The presidency of Hamid Karzai was a significant transition for Afghanistan. This report describes subnational politics—specifically, provincial governorships—over the period in general terms, exploring the gaps between assumptions that drove belief in the possibility of a radically new and improved brand of governance and the realities on the ground. The findings aim to inform a more realistic outlook not only on Afghan politics past and future, but also on subsequent foreign-led interventions to foster improved governance in conflict-ridden countries worldwide.

Summary

  • In post-2001 Afghanistan, the president’s prerogative to shape (or dictate) provincial appointments was a vital tool for managing competition, resources, and conflict in Kabul and the provinces. A provincial governor’s primary value was, thus, not in governing a province. Foreign-led state-building and counterinsurgency efforts operating under the assumption that subnational governance was about “governing” were bound to fail before they even started.
  • Absent clearly defined terms of reference, governors ranged from heavy-handed strongmen to forward-looking technocrats. The position was vaguely defined and limited on paper but could be radically augmented in various informal and unofficial ways.
  • President Ashraf Ghani may have wished to usher in a new era of “good” governors, but assumptions about the inherent value of technocratic rule and the inherent risk of strongman politics have proven, time and again, to be out of sync with the realities of Afghan politics.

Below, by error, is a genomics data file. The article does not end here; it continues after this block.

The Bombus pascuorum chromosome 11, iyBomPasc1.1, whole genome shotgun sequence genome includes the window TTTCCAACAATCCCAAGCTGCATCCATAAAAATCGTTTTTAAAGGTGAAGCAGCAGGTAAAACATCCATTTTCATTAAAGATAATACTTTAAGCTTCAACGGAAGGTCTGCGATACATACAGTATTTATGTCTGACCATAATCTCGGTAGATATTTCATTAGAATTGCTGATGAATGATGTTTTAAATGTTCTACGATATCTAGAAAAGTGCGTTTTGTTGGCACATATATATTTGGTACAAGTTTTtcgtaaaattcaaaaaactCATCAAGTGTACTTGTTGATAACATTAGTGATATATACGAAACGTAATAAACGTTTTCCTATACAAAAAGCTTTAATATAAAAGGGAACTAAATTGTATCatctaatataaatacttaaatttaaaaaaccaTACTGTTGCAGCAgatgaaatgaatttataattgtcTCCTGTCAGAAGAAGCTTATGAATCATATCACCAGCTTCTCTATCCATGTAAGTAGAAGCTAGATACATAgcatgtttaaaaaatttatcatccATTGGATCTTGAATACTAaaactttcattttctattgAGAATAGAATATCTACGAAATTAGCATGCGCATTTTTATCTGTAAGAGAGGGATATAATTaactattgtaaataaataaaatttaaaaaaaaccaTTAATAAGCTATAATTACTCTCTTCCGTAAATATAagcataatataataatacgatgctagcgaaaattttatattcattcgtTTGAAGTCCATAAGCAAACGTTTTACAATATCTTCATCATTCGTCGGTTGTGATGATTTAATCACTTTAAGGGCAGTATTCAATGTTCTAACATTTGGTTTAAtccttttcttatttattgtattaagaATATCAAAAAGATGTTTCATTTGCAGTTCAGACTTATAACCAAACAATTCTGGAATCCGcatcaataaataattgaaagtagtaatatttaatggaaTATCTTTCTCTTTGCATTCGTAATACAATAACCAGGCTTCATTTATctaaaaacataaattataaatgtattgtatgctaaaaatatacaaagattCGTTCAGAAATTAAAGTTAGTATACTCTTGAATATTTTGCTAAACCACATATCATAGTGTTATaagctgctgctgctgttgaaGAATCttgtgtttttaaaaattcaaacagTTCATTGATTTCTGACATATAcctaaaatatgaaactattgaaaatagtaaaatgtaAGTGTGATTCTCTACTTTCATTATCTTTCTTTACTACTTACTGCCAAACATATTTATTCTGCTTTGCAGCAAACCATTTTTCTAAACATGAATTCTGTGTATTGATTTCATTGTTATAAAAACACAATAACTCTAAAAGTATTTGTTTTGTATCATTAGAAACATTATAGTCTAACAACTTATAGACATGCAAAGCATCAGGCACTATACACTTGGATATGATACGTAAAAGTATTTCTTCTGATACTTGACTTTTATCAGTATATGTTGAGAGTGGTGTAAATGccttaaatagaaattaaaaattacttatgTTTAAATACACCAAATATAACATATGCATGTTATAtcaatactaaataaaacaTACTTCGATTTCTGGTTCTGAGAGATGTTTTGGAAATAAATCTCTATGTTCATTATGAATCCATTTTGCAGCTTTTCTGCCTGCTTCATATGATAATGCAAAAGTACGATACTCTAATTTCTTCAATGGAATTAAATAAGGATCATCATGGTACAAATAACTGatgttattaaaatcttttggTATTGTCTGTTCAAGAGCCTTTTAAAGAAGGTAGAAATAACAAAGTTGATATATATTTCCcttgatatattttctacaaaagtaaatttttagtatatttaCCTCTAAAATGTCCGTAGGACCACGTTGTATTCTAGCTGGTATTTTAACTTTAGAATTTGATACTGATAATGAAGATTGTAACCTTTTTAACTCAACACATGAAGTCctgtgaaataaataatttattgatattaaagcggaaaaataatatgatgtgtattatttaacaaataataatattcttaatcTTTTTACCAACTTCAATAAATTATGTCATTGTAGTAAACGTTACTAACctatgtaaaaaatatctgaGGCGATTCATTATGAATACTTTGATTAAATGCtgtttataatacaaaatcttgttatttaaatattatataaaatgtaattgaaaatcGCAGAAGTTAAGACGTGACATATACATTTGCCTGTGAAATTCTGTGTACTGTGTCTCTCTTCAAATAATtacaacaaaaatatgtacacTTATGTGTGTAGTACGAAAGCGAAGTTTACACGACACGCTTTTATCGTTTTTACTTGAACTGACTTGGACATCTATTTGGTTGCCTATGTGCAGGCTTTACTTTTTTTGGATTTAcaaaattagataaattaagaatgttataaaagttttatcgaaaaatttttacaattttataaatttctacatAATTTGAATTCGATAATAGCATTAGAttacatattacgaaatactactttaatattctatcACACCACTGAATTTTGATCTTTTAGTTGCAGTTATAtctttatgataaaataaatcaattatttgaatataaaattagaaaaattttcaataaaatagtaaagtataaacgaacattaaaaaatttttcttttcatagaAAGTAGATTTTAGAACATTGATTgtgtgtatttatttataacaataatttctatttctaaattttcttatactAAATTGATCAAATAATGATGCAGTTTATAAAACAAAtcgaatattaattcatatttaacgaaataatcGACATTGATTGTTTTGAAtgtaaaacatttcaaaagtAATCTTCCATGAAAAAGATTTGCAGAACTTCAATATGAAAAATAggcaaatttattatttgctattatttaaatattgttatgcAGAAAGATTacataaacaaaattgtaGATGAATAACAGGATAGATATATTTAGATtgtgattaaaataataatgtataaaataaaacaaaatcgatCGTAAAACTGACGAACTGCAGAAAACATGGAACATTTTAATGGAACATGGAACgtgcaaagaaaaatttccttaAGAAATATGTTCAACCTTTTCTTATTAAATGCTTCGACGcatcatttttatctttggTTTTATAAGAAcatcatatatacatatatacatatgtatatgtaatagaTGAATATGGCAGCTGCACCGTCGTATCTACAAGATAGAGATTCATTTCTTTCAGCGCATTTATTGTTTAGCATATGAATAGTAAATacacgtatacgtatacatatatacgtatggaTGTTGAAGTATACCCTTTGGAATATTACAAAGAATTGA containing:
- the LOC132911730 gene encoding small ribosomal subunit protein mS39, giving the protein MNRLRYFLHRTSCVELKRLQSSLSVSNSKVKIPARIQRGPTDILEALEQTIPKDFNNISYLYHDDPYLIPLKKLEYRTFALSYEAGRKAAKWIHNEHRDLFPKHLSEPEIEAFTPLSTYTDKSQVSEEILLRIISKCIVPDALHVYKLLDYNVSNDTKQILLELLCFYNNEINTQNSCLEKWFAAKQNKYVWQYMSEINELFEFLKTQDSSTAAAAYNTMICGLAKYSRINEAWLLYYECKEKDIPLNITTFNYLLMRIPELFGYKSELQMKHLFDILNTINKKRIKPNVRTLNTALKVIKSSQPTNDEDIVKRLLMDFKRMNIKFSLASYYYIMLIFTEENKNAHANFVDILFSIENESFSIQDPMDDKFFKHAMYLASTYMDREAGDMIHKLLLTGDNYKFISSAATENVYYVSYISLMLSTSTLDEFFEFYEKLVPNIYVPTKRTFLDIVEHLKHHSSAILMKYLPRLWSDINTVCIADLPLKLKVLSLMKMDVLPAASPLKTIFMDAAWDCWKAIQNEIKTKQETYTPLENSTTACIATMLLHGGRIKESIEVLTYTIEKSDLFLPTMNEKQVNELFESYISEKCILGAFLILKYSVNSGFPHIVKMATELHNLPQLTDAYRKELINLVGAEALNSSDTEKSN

• As long as the Taliban insurgency rages, the Islamic State presence remains a threat, and foreign troops withdraw, access to hard power will remain at a premium in Afghanistan’s political marketplace. As such, Western policymakers should keep their expectations for the National Unity Government in check.

About the Report

This report analyzes the role of the Afghan provincial governor during Hamid Karzai’s presidency and how it might develop under the new coalition government. Drawing on interviews conducted in Kabul in the spring of 2014 as well as previous research and published work by the author, the report is part of the broader work being done by the United States Institute of Peace on Afghanistan’s ongoing political transition.

About the Author

Dipali Mukhopadhyay is an assistant professor at Columbia University’s School of International and Public Affairs and a member of the Saltzman Institute of War and Peace Studies. The author of Warlords, Strongman Governors, and the State in Afghanistan, she made her first trip to Afghanistan in 2004 and has been conducting research there since 2007.

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